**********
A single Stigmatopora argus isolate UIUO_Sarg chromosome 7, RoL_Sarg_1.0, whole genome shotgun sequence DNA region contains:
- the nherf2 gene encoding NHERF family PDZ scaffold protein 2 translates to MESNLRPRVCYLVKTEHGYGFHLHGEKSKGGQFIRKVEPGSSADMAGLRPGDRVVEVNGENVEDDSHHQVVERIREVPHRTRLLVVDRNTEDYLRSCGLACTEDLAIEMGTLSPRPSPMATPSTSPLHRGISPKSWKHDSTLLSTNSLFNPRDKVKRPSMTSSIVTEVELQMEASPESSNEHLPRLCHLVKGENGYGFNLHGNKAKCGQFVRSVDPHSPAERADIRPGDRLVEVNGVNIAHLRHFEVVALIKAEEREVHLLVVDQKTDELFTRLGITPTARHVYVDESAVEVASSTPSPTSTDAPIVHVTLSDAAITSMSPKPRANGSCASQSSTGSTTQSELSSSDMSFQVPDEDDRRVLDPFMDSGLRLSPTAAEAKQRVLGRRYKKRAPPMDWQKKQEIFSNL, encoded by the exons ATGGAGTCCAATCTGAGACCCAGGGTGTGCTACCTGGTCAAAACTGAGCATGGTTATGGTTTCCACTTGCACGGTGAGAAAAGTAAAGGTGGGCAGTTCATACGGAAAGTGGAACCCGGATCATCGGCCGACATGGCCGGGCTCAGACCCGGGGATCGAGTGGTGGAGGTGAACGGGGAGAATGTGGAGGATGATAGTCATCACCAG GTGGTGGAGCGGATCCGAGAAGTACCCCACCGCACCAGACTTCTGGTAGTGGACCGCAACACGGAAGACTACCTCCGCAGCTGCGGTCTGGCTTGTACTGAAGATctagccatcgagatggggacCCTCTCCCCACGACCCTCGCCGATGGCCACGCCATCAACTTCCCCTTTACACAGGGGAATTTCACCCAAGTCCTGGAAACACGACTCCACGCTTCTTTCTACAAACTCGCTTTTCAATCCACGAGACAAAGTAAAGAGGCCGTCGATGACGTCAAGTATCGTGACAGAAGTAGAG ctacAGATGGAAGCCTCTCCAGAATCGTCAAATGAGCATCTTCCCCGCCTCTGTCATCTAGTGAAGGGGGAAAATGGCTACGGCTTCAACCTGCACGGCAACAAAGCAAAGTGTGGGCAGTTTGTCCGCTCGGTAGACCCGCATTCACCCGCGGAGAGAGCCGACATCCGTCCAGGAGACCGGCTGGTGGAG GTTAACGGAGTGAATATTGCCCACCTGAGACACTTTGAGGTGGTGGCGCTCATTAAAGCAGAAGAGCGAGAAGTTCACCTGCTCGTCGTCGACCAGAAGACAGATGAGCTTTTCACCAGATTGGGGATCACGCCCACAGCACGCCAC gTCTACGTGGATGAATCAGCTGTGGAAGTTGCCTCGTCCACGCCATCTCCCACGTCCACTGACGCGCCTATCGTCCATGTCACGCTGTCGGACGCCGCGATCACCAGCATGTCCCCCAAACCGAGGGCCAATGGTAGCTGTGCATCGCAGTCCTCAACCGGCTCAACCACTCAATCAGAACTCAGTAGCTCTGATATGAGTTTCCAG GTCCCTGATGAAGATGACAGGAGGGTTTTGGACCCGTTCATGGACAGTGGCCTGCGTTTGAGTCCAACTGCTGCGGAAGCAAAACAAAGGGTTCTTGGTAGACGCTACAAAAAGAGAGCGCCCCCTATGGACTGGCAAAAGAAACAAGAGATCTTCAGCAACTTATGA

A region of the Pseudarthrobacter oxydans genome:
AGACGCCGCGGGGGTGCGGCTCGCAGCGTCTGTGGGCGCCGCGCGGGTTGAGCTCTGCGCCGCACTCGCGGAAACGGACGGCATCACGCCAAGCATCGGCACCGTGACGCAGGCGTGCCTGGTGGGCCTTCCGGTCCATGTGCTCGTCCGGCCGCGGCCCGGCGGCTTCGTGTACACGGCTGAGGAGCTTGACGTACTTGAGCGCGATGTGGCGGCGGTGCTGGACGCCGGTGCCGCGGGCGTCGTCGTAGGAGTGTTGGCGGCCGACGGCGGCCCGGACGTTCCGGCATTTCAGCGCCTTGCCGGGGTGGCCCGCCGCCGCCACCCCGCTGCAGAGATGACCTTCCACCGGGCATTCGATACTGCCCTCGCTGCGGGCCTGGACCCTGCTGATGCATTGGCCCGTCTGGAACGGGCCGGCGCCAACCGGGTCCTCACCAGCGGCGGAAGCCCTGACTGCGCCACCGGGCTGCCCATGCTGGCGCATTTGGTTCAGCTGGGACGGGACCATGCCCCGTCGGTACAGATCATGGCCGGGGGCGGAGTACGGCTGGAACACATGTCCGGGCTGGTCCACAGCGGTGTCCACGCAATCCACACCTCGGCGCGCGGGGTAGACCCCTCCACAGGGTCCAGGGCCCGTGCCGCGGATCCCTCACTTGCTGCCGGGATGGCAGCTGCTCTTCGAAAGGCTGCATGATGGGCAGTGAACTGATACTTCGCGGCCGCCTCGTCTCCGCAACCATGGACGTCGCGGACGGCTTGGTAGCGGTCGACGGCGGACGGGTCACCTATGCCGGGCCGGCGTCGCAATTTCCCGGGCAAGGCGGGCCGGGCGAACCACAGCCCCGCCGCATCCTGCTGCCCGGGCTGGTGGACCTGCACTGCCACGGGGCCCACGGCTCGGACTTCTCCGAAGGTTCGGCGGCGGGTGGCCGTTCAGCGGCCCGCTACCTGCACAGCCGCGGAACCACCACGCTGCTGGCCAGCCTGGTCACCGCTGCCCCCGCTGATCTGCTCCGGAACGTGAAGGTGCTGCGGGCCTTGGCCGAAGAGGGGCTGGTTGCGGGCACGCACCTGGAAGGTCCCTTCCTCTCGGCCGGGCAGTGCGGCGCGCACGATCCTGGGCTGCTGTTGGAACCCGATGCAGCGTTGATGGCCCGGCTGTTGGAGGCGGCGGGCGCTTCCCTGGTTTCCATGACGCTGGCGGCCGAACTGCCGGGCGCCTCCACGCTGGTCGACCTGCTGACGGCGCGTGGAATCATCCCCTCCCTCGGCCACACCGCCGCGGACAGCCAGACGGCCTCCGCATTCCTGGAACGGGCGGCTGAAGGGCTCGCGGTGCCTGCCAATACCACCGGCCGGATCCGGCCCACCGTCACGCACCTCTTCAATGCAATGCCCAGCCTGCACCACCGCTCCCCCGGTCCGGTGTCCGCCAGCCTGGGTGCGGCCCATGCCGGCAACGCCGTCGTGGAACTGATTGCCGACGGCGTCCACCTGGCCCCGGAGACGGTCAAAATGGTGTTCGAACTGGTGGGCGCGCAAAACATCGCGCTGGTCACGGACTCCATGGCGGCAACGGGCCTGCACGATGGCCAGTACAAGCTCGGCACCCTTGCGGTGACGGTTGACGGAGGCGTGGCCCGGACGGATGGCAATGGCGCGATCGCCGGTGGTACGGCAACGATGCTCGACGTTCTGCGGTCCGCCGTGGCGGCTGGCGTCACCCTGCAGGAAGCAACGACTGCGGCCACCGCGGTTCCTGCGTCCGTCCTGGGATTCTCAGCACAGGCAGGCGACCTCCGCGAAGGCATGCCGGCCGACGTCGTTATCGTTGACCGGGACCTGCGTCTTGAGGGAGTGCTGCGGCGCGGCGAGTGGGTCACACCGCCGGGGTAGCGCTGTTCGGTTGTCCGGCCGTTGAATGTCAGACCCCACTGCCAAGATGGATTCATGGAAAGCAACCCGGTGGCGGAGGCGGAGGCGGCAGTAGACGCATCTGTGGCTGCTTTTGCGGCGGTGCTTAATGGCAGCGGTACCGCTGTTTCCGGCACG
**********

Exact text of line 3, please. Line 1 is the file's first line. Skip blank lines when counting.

A region of the Pseudarthrobacter oxydans genome: